Fifth Victim In NY
County CJD Cluster
Health Department Will Probe Deaths

By Gabriel J. Wasserman
Poughkeepsie Journal
KINGSTON -- A fifth Ulster County death has been linked to Creutzfeldt-Jakob Disease, a rare and incurable brain illness.
According to published reports, an autopsy revealed the disease as the cause of death for a female who died in November at Kingston Hospital. That brought to five the total number of Ulster cases over the past year.
No cause for the cluster has been identified, which is under investigation by the state Department of Health. Creutzfeldt-Jakob is a mysterious illness, with 80 percent of the cases having no known cause.
"It's not a communicable disease," said Dean Palen, director of public health for Ulster County, meaning it cannot be spread "person-to-person, from casual contact."
The state sees approximately 20 cases of "sporadic CJD" annually, said state Department of Health spokeswoman Claire Pospisil, referring to cases for which the cause is unknown. Other cases are linked to genetics.
Kingston Hospital officials could not be reached for comment Friday.
"We are not discussing any specifics on any cases due to patient confidentiality," Pospisil said.
Brent Tobey, whose father Richard died of the disease Oct. 9, would like to see more effort put toward prevention of the disease.
"We need to find answers as to why and how my father contracted this disease. It's just horrible for anybody's family to have to go through," he said. "This disease takes away everything that someone holds dear to them, to the point where they can't do anything, they forget how to swallow. We need to find out a way to prevent it."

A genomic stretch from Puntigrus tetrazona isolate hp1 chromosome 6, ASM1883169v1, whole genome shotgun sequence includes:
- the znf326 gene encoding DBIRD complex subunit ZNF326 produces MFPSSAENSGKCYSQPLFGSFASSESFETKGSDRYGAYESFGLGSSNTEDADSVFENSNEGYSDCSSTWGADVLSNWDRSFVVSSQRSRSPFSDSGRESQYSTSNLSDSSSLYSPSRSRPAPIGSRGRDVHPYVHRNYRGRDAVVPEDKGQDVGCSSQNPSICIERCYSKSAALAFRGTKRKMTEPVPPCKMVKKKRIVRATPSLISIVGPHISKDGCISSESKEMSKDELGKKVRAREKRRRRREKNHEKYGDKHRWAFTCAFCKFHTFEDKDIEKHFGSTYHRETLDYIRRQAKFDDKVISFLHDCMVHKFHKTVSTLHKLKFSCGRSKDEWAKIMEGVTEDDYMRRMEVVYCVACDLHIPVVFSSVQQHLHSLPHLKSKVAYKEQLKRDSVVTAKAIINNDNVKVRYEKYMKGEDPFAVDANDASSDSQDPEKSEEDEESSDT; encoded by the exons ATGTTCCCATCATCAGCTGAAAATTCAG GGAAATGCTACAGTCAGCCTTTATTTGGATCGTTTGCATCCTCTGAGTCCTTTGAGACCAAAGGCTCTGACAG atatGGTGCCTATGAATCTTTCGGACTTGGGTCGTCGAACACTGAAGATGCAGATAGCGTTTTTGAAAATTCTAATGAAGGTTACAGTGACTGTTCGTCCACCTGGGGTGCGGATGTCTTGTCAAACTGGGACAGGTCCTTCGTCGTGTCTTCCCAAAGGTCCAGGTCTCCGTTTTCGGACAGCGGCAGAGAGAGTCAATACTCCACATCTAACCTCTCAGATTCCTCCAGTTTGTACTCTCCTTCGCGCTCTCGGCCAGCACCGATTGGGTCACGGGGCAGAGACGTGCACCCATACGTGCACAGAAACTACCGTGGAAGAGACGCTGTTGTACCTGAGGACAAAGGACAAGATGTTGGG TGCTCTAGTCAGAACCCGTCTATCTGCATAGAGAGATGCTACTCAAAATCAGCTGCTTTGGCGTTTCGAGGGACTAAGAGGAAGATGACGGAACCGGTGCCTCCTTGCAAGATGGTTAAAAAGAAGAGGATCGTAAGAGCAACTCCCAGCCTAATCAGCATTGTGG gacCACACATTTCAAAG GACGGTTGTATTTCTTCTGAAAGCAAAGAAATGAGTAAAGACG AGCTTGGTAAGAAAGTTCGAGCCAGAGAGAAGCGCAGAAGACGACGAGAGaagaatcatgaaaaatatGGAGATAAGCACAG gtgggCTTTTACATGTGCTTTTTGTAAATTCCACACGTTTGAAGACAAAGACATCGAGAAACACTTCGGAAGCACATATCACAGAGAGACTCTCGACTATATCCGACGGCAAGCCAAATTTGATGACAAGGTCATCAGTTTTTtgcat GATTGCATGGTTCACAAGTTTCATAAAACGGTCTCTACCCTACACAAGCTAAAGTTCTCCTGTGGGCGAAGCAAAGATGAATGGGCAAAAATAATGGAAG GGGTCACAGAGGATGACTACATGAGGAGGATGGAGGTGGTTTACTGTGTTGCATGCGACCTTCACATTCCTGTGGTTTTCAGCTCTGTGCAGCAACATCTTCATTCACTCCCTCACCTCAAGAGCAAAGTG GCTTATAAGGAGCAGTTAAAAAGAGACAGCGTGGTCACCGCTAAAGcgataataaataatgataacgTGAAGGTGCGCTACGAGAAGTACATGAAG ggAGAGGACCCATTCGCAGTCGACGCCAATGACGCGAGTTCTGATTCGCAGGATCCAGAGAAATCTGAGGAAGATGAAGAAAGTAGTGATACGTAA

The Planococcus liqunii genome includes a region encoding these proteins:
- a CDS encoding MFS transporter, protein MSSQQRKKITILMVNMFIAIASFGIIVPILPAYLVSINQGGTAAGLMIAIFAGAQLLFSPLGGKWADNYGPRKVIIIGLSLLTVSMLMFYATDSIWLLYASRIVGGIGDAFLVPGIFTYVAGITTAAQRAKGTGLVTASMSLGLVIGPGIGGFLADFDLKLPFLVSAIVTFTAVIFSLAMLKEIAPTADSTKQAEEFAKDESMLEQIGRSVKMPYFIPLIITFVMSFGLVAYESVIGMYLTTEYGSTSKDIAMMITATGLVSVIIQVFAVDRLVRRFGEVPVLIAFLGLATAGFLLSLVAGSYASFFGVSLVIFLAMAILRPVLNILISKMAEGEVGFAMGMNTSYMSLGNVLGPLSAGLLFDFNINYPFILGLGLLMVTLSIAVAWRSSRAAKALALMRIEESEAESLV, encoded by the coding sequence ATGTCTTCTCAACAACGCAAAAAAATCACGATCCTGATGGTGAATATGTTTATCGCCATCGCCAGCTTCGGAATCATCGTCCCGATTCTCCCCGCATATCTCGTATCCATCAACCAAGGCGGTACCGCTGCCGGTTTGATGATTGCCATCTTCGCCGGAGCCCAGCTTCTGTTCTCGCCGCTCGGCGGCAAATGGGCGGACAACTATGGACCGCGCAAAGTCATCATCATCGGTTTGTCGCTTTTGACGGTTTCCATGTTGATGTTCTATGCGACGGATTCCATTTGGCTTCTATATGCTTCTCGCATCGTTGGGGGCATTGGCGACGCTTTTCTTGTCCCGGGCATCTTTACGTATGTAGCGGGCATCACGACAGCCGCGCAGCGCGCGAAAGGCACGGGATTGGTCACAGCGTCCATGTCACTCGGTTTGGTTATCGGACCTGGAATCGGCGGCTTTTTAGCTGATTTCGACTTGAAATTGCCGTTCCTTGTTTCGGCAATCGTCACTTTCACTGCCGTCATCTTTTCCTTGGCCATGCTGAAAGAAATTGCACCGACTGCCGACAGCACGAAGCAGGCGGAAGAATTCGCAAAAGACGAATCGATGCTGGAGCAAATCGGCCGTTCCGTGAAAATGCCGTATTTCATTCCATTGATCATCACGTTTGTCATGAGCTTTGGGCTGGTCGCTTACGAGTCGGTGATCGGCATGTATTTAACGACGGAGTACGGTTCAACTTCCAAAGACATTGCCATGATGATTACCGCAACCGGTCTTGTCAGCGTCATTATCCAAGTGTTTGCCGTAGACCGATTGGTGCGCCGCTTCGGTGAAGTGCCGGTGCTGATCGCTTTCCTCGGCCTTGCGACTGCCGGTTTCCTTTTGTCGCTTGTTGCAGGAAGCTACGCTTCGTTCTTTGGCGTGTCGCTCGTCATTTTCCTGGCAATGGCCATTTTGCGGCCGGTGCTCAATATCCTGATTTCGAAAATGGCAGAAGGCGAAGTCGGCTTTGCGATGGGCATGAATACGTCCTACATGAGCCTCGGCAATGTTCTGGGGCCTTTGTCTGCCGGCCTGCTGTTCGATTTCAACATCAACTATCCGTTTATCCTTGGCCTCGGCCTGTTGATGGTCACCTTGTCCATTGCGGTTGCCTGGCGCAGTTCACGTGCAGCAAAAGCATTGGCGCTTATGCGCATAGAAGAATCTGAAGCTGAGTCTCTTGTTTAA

Abnormal proteins infect brain
The Centers for Disease Control said Creutzfeldt-Jakob Disease, which is caused by abnormal proteins that infect and destroy brain tissue, occurs annually in one per every 1 million people.
Only 250 cases have ever been credibly connected to specific, non-genetic causes such as consumption of human growth hormone or contamination from surgical equipment, spokeswoman Christine Pearson said. The agency is helping state health officials, and will send experts to Ulster County if the state requests that, she said.
National data does not exist on historical clusters of Creutzfeldt-Jakob Disease, Pearson said, but New York may map it. Pospisil said she would "have to check" if that data is available.
The most rare but well-known form of the illness is mad cow disease, which is contracted by eating the infected brain or spinal tissue of cattle. None of the Ulster County cases have been identified as mad cow. Pearson said mad cow and "classic CJD" do not have the same causes.
State and local health officials said there has been no evidence that the Ulster County deaths were caused by a single source, adding that there is no threat to the public's health.
On Friday, Pospisil issued a new "fact sheet" on Creutzfeldt-Jakob Disease symptoms and causes, saying it was generated over the past week. It's available through the state health department.
Investigating the Ulster cases, she said, is "a priority for the department," with conclusions to be made "as soon as we possibly can."
- The Associated Press contributed to this story.
Copyright © 2004, Poughkeepsie Journal




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